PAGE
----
Friday, 17 Jan 2020 Because of reputation and cost. When customers do not trust you to protect their data, or your systems have been disrupted because of a cyber-attack and transactions have gone awry, will they part with their dollars to you?
WHY SHOULD BUSINESSES CARE ABOUT CYBER-SECURITY?
Friday, 17 Jan 2020
Because of reputation and cost. When customers do not trust you to protect their data, or your systems have been disrupted because of a cyber-attack and transactions have gone awry, will they part with their dollars to you?
At the other end of the equation, there are companies who de-prioritise cyber-security as part of operational necessities, but is the risk of cyber-vulnerability worth the ‘price’ you pay post-cyber-attack?
Data breaches and other cyber threats are a PR and financial disaster. Let’s examine this fully.
Some may remember the larger and headline-making incidences of cyber-security breaches – Sony Playstation’s network breach of 2011 where over 70 million users’ details were uncovered and leaked; the network was knocked offline for weeks. The company faced lawsuits from former employees on the accusation of Sony’s negligence and failure to protect personal data.
In September 2018, British Airways became one of the most high-profile victims of cyber criminals when over half a million records of customer information were acquired by criminals after the airline’s system was hacked.
The incident took place after users of British Airways' website were diverted to a fraudulent site. Through this false site, details of about 500,000 customers were harvested by the attackers. This attack cost British Airways over £150 million in fines for their failure in preventing the data breach.
The message is clear - if corporations and enterprises don't treat their customers' data with the utmost care, they should expect severe punishment when things go wrong, especially when laws such as the General Data Protection Regulation (GDPR), the biggest shake-up to data privacy in 20 years, came into force last year.
Many within the cybersecurity community hope that these instances serve as reminders and wake-up calls for corporations and enterprises to beef up their defences against digital adversaries and have a Plan B for back-up capability.
Here, we explore the full gamut of the issue concerning cybercrime, cyber-attack, cyber-security and why a digital defence system needs to be prioritised on your business agenda.
Yes, it does. Cyber criminals can and do target small and medium-sized business primarily because the amount of automation present in numerous processes in these businesses lays these companies vulnerable to cyber-attacks.
Remarkably, an investigation by an American congressional small business committee found that over 70% of cyber-attacks happen to businesses employing less than 100 employees.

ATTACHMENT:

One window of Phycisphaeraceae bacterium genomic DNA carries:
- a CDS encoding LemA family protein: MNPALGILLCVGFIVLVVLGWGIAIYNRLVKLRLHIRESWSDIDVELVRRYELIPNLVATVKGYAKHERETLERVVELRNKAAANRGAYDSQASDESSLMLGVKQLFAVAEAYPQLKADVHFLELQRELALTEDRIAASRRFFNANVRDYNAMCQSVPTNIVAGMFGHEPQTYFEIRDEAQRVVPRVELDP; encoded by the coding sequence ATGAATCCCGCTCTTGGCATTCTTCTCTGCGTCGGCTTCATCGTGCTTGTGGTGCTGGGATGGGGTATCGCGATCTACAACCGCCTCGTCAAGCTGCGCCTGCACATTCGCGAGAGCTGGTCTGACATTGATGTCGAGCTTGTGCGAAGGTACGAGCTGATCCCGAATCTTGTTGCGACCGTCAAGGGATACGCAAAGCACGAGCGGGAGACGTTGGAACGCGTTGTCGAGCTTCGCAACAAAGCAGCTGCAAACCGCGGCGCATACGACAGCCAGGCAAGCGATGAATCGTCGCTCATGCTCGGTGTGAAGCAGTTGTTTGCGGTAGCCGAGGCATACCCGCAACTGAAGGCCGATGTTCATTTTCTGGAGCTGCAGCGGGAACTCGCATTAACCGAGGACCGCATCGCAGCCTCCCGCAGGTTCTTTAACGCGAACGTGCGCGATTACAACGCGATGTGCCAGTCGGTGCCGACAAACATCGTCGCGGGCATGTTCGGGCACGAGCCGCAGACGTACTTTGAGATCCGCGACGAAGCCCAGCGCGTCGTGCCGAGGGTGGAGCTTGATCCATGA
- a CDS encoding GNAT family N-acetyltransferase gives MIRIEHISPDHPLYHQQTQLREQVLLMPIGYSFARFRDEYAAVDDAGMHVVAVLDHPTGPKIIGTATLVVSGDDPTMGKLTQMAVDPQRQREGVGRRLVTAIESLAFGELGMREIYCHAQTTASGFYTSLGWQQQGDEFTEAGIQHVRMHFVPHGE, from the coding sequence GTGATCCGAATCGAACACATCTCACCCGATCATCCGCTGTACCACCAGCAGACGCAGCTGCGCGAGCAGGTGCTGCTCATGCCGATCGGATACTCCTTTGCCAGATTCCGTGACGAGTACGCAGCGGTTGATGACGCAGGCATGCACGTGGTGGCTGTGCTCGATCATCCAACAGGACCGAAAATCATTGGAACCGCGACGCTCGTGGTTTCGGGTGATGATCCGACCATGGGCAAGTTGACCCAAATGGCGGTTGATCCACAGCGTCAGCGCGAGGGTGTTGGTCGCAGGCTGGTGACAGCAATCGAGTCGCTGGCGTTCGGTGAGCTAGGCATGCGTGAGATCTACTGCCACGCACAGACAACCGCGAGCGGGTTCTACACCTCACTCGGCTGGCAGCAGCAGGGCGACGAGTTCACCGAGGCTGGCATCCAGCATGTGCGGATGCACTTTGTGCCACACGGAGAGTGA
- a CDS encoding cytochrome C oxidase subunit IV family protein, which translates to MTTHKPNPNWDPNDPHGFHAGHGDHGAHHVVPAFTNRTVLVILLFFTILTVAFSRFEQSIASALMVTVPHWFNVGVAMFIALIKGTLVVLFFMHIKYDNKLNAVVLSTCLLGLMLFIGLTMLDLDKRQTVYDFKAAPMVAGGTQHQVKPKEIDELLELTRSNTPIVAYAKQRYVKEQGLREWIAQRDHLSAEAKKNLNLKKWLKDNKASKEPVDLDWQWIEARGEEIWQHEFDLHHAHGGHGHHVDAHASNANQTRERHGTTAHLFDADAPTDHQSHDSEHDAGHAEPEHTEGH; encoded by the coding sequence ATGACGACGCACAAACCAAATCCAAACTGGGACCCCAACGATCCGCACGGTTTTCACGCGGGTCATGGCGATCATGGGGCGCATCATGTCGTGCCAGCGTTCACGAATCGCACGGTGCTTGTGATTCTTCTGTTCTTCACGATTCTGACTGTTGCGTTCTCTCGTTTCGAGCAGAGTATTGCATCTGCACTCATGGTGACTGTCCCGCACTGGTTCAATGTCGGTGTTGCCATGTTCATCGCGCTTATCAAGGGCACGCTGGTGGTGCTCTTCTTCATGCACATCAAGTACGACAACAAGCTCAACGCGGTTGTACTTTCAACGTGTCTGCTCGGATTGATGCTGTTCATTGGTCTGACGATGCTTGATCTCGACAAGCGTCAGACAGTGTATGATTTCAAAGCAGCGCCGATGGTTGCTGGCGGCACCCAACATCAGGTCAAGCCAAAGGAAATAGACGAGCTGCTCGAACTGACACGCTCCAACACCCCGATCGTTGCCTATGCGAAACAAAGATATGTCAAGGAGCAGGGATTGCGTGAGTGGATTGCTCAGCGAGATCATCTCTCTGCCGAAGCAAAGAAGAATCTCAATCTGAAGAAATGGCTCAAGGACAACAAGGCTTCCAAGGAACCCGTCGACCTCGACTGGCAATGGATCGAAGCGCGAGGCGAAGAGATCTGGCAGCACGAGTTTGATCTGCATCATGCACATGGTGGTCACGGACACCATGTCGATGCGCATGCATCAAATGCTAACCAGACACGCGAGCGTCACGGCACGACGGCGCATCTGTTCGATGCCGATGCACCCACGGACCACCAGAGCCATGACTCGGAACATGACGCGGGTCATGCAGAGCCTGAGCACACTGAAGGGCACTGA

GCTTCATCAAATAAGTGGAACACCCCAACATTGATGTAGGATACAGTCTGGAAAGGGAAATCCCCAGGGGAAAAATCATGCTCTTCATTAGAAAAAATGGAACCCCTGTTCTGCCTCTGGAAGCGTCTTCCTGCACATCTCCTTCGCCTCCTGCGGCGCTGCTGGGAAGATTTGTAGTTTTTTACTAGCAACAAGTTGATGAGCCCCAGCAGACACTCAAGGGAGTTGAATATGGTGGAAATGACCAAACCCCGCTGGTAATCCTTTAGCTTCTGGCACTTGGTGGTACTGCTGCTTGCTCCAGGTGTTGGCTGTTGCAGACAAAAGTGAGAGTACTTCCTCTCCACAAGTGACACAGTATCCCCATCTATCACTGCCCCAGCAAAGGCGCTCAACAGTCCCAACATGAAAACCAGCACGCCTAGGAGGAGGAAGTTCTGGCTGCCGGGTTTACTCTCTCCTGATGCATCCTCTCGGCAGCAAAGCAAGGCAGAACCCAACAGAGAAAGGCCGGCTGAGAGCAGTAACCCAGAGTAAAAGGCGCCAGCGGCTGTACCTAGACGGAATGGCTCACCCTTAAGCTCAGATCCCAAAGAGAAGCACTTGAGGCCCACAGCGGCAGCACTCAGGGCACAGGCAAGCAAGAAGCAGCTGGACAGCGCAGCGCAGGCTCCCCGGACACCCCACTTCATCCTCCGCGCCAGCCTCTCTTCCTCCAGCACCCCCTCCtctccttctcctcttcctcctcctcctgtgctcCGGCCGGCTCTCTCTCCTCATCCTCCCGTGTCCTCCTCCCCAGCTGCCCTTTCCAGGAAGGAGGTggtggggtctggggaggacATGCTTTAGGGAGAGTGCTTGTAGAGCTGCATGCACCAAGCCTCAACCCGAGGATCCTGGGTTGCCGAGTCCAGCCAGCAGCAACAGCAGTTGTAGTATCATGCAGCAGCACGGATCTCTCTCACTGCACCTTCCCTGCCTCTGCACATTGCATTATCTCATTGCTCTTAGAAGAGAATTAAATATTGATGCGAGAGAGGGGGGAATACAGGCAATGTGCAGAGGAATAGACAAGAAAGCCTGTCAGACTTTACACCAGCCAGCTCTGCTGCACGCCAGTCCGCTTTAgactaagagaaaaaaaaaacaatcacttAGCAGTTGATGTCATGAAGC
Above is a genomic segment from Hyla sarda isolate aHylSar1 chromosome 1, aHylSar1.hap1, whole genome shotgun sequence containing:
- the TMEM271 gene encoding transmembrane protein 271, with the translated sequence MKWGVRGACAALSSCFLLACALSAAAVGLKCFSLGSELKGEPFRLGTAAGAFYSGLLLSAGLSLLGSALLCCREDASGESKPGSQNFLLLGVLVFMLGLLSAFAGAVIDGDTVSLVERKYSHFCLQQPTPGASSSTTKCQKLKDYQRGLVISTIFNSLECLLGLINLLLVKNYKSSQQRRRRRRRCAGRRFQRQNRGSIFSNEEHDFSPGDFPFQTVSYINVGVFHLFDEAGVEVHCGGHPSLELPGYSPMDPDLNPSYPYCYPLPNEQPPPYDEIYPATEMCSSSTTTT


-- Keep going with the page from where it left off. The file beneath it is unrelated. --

What enterprise and business owners must remember is that as larger enterprises become better-equipped with costlier cyber defence systems, criminals tend to move down the food chain and target what is unfairly termed “the low-hanging fruit”, i.e. the SMEs.
The situation has the potential to worsen, says one US-based cyber-security risk expert, as smaller companies cut back on security spending.
Experts agree on one fact: it is the data, not the size, which makes a business attractive to cyber thieves.
Especially, they highlight, if it is delicious data, such as swathes and drives full of financial data, customer contact information, credit card data, health data, or valuable intellectual property and trade secrets.
Data breaches lay bare your trade secrets. Trade secrets are what help companies have that competitive edge over competitors especially in a market where goods and services are competing for customer dollars.
This is why corporations go to great lengths to protect trade secrets. A data breach exposes these documents containing either or both intellectual property or sensitive trade secrets to attackers who may profit from disseminating these secrets. Certain corporate information can be damaging to the corporation when made public.
What happens when there is the theft or exposure of customer details on public forums, online or on other platforms?
There is an erosion of trust between customer and corporation, and there is an erosion of reputation borne by the company.
The bottom-line is that data breaches tarnish reputations.
Cyber-attacks are not only undesirable but also complicated, firstly, as cybercriminals become more agile and sophisticated in knowledge and stealth, but also, digital forensics are often costly to commission and may turn up unsatisfactory results.
Businesses should formulate a cyber-defence policy that articulates security precautions for their employees. There are several lines of defence a business can put in place to avoid falling victim to cyber-attack: